When it comes to counting and timing, you may want to consider counting/timing the same thing every gemba walk for a period of time in order to sample true conditions.

Quantifying things in person like this over time is also an excellent way to monitor the effects of improvement efforts.

6. Hunt for Bugs

“Hunting for bugs” comes from Michel Baudin‘s mentor Kei Abe. You can find Michel’s blog on lean at this link. The idea of “hunting for bugs” is grab a stack of stickie notes or similar item and go hunting for small maintenance problems and tag them.

Some examples of “bugs” you could find are the following:

  • A squeaky wheel
  • A frayed cable
  • A leaking pipe
  • A damaged sign

7. Ask Questions

Asking questions should go without saying, but the point here is to ask questions for the sake of learning, and to save you from the trap of making changes and giving answers on your gemba.

Remember, the goal is to observe, reflect, and ultimately to learn. It is not to teach and transform employees or the workplace. That can come at another time.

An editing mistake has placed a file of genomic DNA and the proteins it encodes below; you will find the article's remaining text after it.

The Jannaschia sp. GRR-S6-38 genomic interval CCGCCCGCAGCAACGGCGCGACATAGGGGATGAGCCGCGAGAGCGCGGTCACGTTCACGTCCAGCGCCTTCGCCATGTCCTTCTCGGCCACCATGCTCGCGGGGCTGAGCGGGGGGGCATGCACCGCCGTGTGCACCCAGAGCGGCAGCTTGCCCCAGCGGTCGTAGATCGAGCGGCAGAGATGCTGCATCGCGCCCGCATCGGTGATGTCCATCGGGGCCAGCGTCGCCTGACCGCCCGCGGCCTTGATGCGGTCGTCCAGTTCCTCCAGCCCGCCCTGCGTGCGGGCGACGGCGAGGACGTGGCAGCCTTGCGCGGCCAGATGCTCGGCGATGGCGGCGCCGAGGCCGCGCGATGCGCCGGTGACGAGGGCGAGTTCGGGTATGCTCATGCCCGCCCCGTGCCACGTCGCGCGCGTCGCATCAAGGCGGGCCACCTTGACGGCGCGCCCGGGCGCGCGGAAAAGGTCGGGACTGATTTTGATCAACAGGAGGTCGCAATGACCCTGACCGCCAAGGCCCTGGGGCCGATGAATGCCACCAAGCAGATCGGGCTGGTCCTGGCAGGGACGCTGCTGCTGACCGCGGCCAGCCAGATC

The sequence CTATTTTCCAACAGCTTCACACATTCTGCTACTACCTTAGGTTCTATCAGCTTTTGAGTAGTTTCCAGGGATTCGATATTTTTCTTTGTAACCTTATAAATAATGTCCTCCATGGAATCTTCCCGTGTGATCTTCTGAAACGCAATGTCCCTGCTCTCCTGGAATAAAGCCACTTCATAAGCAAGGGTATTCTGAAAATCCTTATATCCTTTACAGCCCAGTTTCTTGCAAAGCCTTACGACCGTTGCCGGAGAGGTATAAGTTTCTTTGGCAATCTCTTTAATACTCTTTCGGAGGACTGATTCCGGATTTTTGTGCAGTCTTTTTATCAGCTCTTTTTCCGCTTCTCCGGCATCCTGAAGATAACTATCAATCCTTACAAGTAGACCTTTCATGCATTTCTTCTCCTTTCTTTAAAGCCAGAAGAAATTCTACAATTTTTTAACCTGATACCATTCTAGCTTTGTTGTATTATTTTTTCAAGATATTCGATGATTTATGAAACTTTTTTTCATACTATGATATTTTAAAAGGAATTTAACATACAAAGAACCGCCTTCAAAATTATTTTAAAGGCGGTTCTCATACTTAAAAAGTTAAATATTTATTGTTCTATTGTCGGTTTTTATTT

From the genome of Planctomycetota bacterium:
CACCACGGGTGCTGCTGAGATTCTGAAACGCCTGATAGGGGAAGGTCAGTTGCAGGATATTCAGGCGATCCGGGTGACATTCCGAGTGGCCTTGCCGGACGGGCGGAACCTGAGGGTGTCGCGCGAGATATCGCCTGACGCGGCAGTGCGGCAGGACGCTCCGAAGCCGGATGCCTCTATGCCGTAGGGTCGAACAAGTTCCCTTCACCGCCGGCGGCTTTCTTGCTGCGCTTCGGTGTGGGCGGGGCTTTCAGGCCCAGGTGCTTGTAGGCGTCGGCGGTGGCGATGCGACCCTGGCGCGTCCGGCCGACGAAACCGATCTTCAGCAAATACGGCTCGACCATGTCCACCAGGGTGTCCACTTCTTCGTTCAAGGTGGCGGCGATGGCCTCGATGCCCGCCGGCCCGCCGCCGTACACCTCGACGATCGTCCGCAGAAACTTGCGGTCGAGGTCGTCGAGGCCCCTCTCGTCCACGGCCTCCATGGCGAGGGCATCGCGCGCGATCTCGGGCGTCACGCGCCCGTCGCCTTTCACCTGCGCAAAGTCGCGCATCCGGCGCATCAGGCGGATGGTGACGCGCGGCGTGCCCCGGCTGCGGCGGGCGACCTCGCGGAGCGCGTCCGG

Ask people what they are doing and why. Ask them about an observation you have and get their input about how or why it occurs. Be humble and learn.

Also, be careful about getting upset or punishing teammates at the discovery of something you don’t like.

If you want employees to feel safe and confident telling you the truth, then you need to be appreciative when discovering disappointing news.

8. Take Notes

You may have thought about this already, but you should take notes when on your gemba!

There are two good reasons why:

  1. If you’re taking notes, you’re more likely to be deeply engaged in observation and reflection while on your gemba. Recording your observations and thoughts will keep you sharp and focused.
  2. Taking notes will help you recognize patterns over time. It can also help substantiate plans for improvement down the road.

Our gemba walk Value Stream & Wastes Worksheet is designed with the intention that it will help you record these notes. It’s a simple one-page document with lots of space for free-form note taking, but it also is designed to help you sketch out processes and evaluate wastes on your gemba walk.

The worksheet is absolutely free by signing up for our mailing list.

Just click the link and you’ll get the worksheet delivered directly to your inbox.